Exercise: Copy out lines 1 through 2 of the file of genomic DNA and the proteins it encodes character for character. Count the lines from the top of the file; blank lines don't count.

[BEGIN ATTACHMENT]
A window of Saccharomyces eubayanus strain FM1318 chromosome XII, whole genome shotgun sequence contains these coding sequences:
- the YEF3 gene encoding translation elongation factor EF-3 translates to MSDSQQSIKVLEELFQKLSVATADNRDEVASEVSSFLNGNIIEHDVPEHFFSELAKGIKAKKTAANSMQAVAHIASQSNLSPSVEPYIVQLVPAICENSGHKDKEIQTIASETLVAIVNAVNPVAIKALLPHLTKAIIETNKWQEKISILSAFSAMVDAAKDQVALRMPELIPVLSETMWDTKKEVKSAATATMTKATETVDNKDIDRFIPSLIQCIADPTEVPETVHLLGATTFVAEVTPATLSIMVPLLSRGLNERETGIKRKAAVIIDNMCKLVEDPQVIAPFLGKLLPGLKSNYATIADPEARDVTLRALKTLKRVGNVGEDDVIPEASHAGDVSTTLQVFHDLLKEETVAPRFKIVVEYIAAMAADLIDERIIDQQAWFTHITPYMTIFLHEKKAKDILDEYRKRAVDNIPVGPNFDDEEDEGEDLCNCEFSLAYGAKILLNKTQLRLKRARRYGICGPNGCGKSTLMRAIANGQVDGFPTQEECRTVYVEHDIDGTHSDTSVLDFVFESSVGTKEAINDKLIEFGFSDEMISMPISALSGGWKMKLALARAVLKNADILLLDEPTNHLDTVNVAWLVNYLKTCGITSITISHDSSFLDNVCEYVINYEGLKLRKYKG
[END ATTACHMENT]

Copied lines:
A window of Saccharomyces eubayanus strain FM1318 chromosome XII, whole genome shotgun sequence contains these coding sequences:
- the YEF3 gene encoding translation elongation factor EF-3 translates to MSDSQQSIKVLEELFQKLSVATADNRDEVASEVSSFLNGNIIEHDVPEHFFSELAKGIKAKKTAANSMQAVAHIASQSNLSPSVEPYIVQLVPAICENSGHKDKEIQTIASETLVAIVNAVNPVAIKALLPHLTKAIIETNKWQEKISILSAFSAMVDAAKDQVALRMPELIPVLSETMWDTKKEVKSAATATMTKATETVDNKDIDRFIPSLIQCIADPTEVPETVHLLGATTFVAEVTPATLSIMVPLLSRGLNERETGIKRKAAVIIDNMCKLVEDPQVIAPFLGKLLPGLKSNYATIADPEARDVTLRALKTLKRVGNVGEDDVIPEASHAGDVSTTLQVFHDLLKEETVAPRFKIVVEYIAAMAADLIDERIIDQQAWFTHITPYMTIFLHEKKAKDILDEYRKRAVDNIPVGPNFDDEEDEGEDLCNCEFSLAYGAKILLNKTQLRLKRARRYGICGPNGCGKSTLMRAIANGQVDGFPTQEECRTVYVEHDIDGTHSDTSVLDFVFESSVGTKEAINDKLIEFGFSDEMISMPISALSGGWKMKLALARAVLKNADILLLDEPTNHLDTVNVAWLVNYLKTCGITSITISHDSSFLDNVCEYVINYEGLKLRKYKG